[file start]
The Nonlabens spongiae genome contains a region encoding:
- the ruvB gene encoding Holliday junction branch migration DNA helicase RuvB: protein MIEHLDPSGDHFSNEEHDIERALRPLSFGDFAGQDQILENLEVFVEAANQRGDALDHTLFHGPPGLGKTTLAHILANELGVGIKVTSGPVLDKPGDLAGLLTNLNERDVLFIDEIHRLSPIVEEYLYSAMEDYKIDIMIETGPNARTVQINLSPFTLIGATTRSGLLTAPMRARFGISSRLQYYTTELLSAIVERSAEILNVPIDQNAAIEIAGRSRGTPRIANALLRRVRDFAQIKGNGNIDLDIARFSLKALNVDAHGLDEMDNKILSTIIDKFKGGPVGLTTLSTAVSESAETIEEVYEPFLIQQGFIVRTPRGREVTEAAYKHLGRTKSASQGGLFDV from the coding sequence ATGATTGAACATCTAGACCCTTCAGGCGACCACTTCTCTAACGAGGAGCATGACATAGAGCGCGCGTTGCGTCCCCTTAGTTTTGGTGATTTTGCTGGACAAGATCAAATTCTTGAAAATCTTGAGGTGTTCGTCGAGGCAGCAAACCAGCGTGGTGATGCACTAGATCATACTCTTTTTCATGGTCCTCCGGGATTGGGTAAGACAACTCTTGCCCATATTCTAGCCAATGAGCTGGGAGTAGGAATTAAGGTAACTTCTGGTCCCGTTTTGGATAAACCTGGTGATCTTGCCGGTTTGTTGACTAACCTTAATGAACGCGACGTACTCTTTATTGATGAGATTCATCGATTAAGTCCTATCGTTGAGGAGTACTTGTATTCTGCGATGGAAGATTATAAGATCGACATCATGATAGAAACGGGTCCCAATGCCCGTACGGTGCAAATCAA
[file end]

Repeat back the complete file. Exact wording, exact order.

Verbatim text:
The Nonlabens spongiae genome contains a region encoding:
- the ruvB gene encoding Holliday junction branch migration DNA helicase RuvB: protein MIEHLDPSGDHFSNEEHDIERALRPLSFGDFAGQDQILENLEVFVEAANQRGDALDHTLFHGPPGLGKTTLAHILANELGVGIKVTSGPVLDKPGDLAGLLTNLNERDVLFIDEIHRLSPIVEEYLYSAMEDYKIDIMIETGPNARTVQINLSPFTLIGATTRSGLLTAPMRARFGISSRLQYYTTELLSAIVERSAEILNVPIDQNAAIEIAGRSRGTPRIANALLRRVRDFAQIKGNGNIDLDIARFSLKALNVDAHGLDEMDNKILSTIIDKFKGGPVGLTTLSTAVSESAETIEEVYEPFLIQQGFIVRTPRGREVTEAAYKHLGRTKSASQGGLFDV from the coding sequence ATGATTGAACATCTAGACCCTTCAGGCGACCACTTCTCTAACGAGGAGCATGACATAGAGCGCGCGTTGCGTCCCCTTAGTTTTGGTGATTTTGCTGGACAAGATCAAATTCTTGAAAATCTTGAGGTGTTCGTCGAGGCAGCAAACCAGCGTGGTGATGCACTAGATCATACTCTTTTTCATGGTCCTCCGGGATTGGGTAAGACAACTCTTGCCCATATTCTAGCCAATGAGCTGGGAGTAGGAATTAAGGTAACTTCTGGTCCCGTTTTGGATAAACCTGGTGATCTTGCCGGTTTGTTGACTAACCTTAATGAACGCGACGTACTCTTTATTGATGAGATTCATCGATTAAGTCCTATCGTTGAGGAGTACTTGTATTCTGCGATGGAAGATTATAAGATCGACATCATGATAGAAACGGGTCCCAATGCCCGTACGGTGCAAATCAA